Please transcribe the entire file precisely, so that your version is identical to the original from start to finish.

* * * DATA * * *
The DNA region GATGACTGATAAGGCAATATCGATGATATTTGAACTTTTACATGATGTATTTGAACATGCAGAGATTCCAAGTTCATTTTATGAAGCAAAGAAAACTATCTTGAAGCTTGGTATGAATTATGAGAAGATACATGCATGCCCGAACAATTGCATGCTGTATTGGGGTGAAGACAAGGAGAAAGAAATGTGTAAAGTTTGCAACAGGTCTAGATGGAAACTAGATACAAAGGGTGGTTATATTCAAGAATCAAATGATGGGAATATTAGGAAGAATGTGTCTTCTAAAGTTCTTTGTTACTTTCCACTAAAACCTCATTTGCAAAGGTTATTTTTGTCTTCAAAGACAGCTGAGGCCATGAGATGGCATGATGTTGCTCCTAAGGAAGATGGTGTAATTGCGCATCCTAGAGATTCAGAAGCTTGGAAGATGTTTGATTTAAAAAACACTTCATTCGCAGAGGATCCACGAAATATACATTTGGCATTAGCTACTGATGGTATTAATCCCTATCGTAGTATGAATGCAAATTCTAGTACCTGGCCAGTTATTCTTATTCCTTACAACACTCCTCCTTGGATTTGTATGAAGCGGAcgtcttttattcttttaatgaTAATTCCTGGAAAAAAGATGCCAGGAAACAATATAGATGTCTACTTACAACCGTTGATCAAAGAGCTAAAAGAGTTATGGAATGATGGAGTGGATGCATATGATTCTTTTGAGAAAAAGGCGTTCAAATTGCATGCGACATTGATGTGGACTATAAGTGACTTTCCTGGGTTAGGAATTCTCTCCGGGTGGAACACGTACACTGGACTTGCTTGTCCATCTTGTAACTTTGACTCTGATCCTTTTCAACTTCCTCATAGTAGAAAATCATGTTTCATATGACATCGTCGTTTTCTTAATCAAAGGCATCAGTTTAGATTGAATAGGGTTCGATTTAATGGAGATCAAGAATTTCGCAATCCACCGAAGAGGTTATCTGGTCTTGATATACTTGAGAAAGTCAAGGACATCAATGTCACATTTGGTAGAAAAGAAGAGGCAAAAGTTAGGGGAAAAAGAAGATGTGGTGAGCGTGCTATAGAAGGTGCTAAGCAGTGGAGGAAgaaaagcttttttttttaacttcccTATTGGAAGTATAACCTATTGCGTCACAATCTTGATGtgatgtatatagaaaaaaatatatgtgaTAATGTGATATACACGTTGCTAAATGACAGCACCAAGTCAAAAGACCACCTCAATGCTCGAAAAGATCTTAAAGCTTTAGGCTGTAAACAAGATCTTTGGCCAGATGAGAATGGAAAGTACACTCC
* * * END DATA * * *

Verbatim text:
The DNA region GATGACTGATAAGGCAATATCGATGATATTTGAACTTTTACATGATGTATTTGAACATGCAGAGATTCCAAGTTCATTTTATGAAGCAAAGAAAACTATCTTGAAGCTTGGTATGAATTATGAGAAGATACATGCATGCCCGAACAATTGCATGCTGTATTGGGGTGAAGACAAGGAGAAAGAAATGTGTAAAGTTTGCAACAGGTCTAGATGGAAACTAGATACAAAGGGTGGTTATATTCAAGAATCAAATGATGGGAATATTAGGAAGAATGTGTCTTCTAAAGTTCTTTGTTACTTTCCACTAAAACCTCATTTGCAAAGGTTATTTTTGTCTTCAAAGACAGCTGAGGCCATGAGATGGCATGATGTTGCTCCTAAGGAAGATGGTGTAATTGCGCATCCTAGAGATTCAGAAGCTTGGAAGATGTTTGATTTAAAAAACACTTCATTCGCAGAGGATCCACGAAATATACATTTGGCATTAGCTACTGATGGTATTAATCCCTATCGTAGTATGAATGCAAATTCTAGTACCTGGCCAGTTATTCTTATTCCTTACAACACTCCTCCTTGGATTTGTATGAAGCGGAcgtcttttattcttttaatgaTAATTCCTGGAAAAAAGATGCCAGGAAACAATATAGATGTCTACTTACAACCGTTGATCAAAGAGCTAAAAGAGTTATGGAATGATGGAGTGGATGCATATGATTCTTTTGAGAAAAAGGCGTTCAAATTGCATGCGACATTGATGTGGACTATAAGTGACTTTCCTGGGTTAGGAATTCTCTCCGGGTGGAACACGTACACTGGACTTGCTTGTCCATCTTGTAACTTTGACTCTGATCCTTTTCAACTTCCTCATAGTAGAAAATCATGTTTCATATGACATCGTCGTTTTCTTAATCAAAGGCATCAGTTTAGATTGAATAGGGTTCGATTTAATGGAGATCAAGAATTTCGCAATCCACCGAAGAGGTTATCTGGTCTTGATATACTTGAGAAAGTCAAGGACATCAATGTCACATTTGGTAGAAAAGAAGAGGCAAAAGTTAGGGGAAAAAGAAGATGTGGTGAGCGTGCTATAGAAGGTGCTAAGCAGTGGAGGAAgaaaagcttttttttttaacttcccTATTGGAAGTATAACCTATTGCGTCACAATCTTGATGtgatgtatatagaaaaaaatatatgtgaTAATGTGATATACACGTTGCTAAATGACAGCACCAAGTCAAAAGACCACCTCAATGCTCGAAAAGATCTTAAAGCTTTAGGCTGTAAACAAGATCTTTGGCCAGATGAGAATGGAAAGTACACTCC